Behind The Lens: Charis Cacal

Charis+standing+next+to+her+newest+photo+hanging+in+the+hallway+at+Allen+High+School.

Meghan Holloran

Charis standing next to her newest photo hanging in the hallway at Allen High School.

Meghan Holloran, Staff writer

Junior Charis Cacal is a photographer in commercial photography. She recently won first place in Digital Editing at the Texas ATPI conference and also received two honorable mentions for her environmental self-portrait and for her fine art portfolio. 

 

Q: How did you get into photography?

 

A: I kinda grew up in a photography environment. My dad was really into it, and he took pictures of cars. I remember growing up, I occasionally stole his camera and took a few photos for myself. I’ve been interested in photography for five years, but I’ve actively been growing in it for four. 

 

Q: What inspires your photography? 

 

A: I really like exploring the limits of how aesthetic everything is in the world. I think something really cool about photography is that it can freeze time. Wherever you look, whether you have a camera or not, just thinking how things would look at a certain angle, it’s just kinda built-in. 

 

Q: How do you find the “perfect shot?” 

 

A: I think the big difference between beginner and more advanced photographers is lighting. Obviously cause it’s not that hard to readjust your position or where to get the good lightning. I think lighting makes a really big difference. 

 

Q: What about photography challenges you?

 

A: At first, Photoshop was my biggest mountain. There are five ways to do one thing. But honestly, after you get Photoshop down, it’s so freeing. At this point, my biggest obstacle is having a vision and getting it out exactly the way you want. 

 

Q: Did it take you a long time to learn photoshop?

 

A: Weirdly enough, it didn’t take me that long. I think learning what each tool does is not difficult. It is mainly how you use it. Or like when you’re faced with a certain problem, “How do I take this pole out of my photo?” Which of the 10,000 tools do you use?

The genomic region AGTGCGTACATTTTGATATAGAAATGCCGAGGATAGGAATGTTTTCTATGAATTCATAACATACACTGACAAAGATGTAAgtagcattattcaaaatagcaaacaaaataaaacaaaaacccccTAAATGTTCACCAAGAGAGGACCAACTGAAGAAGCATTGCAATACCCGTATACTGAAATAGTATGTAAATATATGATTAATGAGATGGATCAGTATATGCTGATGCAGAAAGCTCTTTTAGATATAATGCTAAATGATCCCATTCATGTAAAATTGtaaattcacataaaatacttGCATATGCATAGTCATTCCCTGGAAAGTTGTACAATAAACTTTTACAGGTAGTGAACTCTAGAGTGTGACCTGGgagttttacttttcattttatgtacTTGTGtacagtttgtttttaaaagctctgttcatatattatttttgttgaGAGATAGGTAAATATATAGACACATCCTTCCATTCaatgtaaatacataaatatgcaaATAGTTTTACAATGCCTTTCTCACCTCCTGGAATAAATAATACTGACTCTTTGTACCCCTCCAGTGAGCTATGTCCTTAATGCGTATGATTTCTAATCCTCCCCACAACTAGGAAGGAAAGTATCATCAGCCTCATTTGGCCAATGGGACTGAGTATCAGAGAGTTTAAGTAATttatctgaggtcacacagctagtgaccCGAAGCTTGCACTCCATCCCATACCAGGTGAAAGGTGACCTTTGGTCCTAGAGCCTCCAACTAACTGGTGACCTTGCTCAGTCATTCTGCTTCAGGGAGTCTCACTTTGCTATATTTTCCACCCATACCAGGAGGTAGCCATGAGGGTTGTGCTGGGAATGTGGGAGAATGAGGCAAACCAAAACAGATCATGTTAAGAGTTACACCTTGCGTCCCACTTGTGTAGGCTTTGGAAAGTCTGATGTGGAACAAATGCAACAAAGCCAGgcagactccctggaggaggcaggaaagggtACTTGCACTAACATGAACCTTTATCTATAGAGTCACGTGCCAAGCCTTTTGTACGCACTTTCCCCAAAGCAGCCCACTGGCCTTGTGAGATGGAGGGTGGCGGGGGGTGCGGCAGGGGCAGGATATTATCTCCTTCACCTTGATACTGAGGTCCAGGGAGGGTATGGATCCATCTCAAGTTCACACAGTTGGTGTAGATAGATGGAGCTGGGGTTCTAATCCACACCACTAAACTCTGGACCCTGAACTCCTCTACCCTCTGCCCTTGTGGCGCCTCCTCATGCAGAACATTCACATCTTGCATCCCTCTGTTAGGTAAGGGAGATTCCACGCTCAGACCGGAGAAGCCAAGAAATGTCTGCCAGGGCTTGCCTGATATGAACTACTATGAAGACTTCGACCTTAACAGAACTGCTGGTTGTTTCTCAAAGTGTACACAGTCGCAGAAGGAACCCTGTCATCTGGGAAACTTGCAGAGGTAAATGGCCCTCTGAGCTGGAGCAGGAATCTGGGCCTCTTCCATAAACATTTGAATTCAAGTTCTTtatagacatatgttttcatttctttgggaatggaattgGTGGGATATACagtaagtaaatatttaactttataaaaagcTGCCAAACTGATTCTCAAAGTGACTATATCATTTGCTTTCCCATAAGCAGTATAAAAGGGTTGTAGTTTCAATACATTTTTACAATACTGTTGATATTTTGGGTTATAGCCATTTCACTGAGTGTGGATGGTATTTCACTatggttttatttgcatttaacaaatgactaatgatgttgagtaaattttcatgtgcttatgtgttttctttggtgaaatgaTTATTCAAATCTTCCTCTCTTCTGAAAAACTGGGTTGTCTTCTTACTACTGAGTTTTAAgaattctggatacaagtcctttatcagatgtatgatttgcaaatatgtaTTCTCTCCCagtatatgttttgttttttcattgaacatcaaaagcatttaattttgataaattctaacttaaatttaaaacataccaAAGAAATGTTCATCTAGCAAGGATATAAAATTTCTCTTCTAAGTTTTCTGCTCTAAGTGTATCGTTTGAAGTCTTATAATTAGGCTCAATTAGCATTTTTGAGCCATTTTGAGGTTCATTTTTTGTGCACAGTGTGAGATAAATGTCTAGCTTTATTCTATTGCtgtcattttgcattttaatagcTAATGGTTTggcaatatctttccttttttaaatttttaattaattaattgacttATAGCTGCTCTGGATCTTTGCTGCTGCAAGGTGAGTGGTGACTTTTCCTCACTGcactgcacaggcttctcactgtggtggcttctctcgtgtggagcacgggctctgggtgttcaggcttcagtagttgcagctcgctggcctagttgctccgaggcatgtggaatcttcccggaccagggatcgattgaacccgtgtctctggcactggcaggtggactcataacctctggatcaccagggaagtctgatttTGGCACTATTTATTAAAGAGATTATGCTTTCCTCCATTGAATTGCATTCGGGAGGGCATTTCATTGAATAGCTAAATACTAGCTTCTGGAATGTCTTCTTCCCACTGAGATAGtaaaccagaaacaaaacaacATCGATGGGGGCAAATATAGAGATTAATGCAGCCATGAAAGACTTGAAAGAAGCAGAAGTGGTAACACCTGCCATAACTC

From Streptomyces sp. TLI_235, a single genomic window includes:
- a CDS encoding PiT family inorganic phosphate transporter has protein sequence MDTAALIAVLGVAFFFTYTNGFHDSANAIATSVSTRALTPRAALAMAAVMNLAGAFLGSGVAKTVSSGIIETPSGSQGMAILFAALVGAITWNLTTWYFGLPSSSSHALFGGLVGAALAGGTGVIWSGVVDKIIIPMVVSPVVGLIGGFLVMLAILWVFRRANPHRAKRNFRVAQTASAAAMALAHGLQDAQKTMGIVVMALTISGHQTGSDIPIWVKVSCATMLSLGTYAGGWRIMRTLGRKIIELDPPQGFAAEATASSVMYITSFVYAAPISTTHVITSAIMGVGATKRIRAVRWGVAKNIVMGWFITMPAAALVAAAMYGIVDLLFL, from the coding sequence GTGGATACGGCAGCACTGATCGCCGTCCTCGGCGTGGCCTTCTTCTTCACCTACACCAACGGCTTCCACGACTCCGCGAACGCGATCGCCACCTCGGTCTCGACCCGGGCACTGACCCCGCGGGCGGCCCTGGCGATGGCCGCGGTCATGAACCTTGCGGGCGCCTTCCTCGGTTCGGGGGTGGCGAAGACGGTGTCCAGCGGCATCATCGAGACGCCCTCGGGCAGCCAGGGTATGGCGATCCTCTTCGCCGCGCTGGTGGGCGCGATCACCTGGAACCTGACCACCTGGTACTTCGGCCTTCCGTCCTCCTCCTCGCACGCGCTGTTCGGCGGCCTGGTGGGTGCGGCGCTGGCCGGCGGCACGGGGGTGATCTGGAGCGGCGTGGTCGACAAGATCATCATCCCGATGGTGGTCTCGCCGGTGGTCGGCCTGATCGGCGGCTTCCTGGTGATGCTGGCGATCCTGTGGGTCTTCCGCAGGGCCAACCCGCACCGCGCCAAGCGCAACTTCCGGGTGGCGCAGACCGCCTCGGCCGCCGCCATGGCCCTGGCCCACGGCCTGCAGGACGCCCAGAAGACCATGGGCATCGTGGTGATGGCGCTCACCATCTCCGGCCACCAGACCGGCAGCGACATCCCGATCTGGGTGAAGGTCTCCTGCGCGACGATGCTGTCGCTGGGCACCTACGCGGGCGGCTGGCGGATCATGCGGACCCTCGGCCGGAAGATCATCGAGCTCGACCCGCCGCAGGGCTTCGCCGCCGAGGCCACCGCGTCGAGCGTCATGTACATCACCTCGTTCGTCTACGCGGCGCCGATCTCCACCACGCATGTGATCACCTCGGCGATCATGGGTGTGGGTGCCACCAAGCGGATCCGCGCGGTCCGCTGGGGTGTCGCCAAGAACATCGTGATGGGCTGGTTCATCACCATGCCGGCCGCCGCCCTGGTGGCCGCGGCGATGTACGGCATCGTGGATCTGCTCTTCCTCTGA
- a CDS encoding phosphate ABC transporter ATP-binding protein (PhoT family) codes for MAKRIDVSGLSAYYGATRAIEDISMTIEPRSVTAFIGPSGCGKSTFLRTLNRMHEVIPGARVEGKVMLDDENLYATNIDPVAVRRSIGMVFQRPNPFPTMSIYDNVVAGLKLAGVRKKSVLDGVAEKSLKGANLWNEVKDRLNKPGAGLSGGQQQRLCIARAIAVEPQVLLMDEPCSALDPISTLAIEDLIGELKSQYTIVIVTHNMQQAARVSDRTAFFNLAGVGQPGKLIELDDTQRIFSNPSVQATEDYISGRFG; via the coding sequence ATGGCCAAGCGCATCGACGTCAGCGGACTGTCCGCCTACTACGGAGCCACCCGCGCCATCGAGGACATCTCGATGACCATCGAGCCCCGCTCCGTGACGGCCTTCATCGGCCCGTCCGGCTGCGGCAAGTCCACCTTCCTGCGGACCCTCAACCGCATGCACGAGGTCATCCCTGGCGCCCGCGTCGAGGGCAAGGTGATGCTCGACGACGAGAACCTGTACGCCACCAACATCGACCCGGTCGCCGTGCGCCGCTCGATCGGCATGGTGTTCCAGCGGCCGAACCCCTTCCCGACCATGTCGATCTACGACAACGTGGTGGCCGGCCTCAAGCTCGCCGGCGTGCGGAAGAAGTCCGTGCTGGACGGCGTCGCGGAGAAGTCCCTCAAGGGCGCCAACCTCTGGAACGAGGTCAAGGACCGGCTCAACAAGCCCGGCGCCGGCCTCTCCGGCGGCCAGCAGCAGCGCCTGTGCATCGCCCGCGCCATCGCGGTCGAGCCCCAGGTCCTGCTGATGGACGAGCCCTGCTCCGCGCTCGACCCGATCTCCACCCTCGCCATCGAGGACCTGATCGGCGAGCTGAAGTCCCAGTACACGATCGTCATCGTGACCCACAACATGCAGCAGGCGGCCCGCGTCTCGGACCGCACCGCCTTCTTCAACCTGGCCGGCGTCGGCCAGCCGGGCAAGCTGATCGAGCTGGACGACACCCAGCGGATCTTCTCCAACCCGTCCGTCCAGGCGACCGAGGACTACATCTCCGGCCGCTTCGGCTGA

Q: How do you balance photography and school?

 

A: At first, photography started as a hobby, when I had free time, I’d just take pictures. At this point it’s so integrated into my work I kinda just naturally take photos at this point. It’s not really a struggle to balance.

 

Q: Tell me about your recent photography trip?

 

A: We returned a few days ago from the  ATPI Winter Conference. It’s basically where a bunch of high school photographers, all over Texas, meet in one place. It’s so cool just to be surrounded by a bunch of people that have the same interests as you. Basically, for a few days, you get to shoot whatever you want. There are also contests on the site that you can take. I did the digital editing contest, where you photoshop a few photos in only an hour. I got 1st place. Aside from the contest, there are classes. You get to see and meet a bunch of super experienced photographers and they get to teach you a lot of stuff. 

 

Q: What’s your favorite composition?

Globefruit

 

A: The Globe with the Grapefruit. I took that last year. It was one of my first times shooting in the professional studio, so I was kinda nervous. It was one of the least planned photos I’ve had. I remember waking up, “Oh my gosh I have to take pictures today,” I grabbed a globe, and I was like, “Ok what else is round?” And I grabbed a grapefruit. And I was like “Ok what do I do with this?” At that point, you kind of subconsciously line-up shapes together. So basically I took a picture of the globe and a separate picture of the grapefruit and combined them in photoshop.

 

Q: Are you pursuing a career in photography? 

 

A: Yeah, hopefully. One of my goals is to open a photography print shop. 

 

Q: Any tips for new photographers? 

 

A: Look around more, In anything you see, there’s something worth taking a picture of. Especially with macro photography. My friends that shoot macro, sometimes they’ll show me a behind-the-scenes photo, and it’s a really ugly location, but when they zoom in, it’s such a beautiful moment. 

 

There aren’t that many Asian-American Photographers, so no matter what pressure you have around you, at the end of the day, the most drive you have for art is going to come from yourself. 

 

Q: What is your most recent photo series?


A: The prompt for that photo series was Fashion Photography. It’s something that I’m definitely interested in. I have a lot of inspiration. The “Bruh” wasn’t a really thought out choice of words. I was just editing and my friends were like “Bruh that’s really good.” 

 

Check out Charis’ most recent photo series on her Instagram: @charis.cacal